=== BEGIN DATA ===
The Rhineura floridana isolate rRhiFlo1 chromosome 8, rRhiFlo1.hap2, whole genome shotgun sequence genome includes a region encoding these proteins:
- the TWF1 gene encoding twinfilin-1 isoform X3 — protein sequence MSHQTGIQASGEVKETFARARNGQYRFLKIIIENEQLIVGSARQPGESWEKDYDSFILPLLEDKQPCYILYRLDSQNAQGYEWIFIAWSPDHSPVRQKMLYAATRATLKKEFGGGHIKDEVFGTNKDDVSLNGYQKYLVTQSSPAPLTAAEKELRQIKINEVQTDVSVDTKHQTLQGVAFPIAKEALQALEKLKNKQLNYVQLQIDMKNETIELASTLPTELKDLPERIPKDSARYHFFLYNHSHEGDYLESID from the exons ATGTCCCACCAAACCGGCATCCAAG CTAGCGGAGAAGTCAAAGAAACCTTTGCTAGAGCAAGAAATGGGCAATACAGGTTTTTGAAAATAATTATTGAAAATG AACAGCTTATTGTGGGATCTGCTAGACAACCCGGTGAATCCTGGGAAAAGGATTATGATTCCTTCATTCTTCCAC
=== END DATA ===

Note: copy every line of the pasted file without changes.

The Rhineura floridana isolate rRhiFlo1 chromosome 8, rRhiFlo1.hap2, whole genome shotgun sequence genome includes a region encoding these proteins:
- the TWF1 gene encoding twinfilin-1 isoform X3 — protein sequence MSHQTGIQASGEVKETFARARNGQYRFLKIIIENEQLIVGSARQPGESWEKDYDSFILPLLEDKQPCYILYRLDSQNAQGYEWIFIAWSPDHSPVRQKMLYAATRATLKKEFGGGHIKDEVFGTNKDDVSLNGYQKYLVTQSSPAPLTAAEKELRQIKINEVQTDVSVDTKHQTLQGVAFPIAKEALQALEKLKNKQLNYVQLQIDMKNETIELASTLPTELKDLPERIPKDSARYHFFLYNHSHEGDYLESID from the exons ATGTCCCACCAAACCGGCATCCAAG CTAGCGGAGAAGTCAAAGAAACCTTTGCTAGAGCAAGAAATGGGCAATACAGGTTTTTGAAAATAATTATTGAAAATG AACAGCTTATTGTGGGATCTGCTAGACAACCCGGTGAATCCTGGGAAAAGGATTATGATTCCTTCATTCTTCCAC